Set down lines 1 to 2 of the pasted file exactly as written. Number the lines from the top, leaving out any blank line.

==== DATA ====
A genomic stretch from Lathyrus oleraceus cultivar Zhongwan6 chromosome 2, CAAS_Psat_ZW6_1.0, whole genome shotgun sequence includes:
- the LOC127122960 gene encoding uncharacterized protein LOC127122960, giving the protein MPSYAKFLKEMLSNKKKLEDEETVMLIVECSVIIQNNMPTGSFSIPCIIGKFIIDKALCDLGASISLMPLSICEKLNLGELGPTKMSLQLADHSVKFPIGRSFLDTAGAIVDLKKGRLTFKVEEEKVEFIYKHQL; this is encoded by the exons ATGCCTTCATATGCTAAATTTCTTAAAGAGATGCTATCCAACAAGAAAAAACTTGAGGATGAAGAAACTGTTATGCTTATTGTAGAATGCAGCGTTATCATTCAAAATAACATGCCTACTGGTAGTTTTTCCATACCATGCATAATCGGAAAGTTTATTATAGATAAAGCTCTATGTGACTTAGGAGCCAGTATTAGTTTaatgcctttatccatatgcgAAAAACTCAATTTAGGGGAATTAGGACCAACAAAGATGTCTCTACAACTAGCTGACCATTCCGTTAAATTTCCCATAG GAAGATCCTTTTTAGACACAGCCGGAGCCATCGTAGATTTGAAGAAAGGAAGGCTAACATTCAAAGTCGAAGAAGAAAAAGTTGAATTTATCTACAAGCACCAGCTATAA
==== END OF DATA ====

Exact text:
A genomic stretch from Lathyrus oleraceus cultivar Zhongwan6 chromosome 2, CAAS_Psat_ZW6_1.0, whole genome shotgun sequence includes:
- the LOC127122960 gene encoding uncharacterized protein LOC127122960, giving the protein MPSYAKFLKEMLSNKKKLEDEETVMLIVECSVIIQNNMPTGSFSIPCIIGKFIIDKALCDLGASISLMPLSICEKLNLGELGPTKMSLQLADHSVKFPIGRSFLDTAGAIVDLKKGRLTFKVEEEKVEFIYKHQL; this is encoded by the exons ATGCCTTCATATGCTAAATTTCTTAAAGAGATGCTATCCAACAAGAAAAAACTTGAGGATGAAGAAACTGTTATGCTTATTGTAGAATGCAGCGTTATCATTCAAAATAACATGCCTACTGGTAGTTTTTCCATACCATGCATAATCGGAAAGTTTATTATAGATAAAGCTCTATGTGACTTAGGAGCCAGTATTAGTTTaatgcctttatccatatgcgAAAAACTCAATTTAGGGGAATTAGGACCAACAAAGATGTCTCTACAACTAGCTGACCATTCCGTTAAATTTCCCATAG GAAGATCCTTTTTAGACACAGCCGGAGCCATCGTAGATTTGAAGAAAGGAAGGCTAACATTCAAAGTCGAAGAAGAAAAAGTTGAATTTATCTACAAGCACCAGCTATAA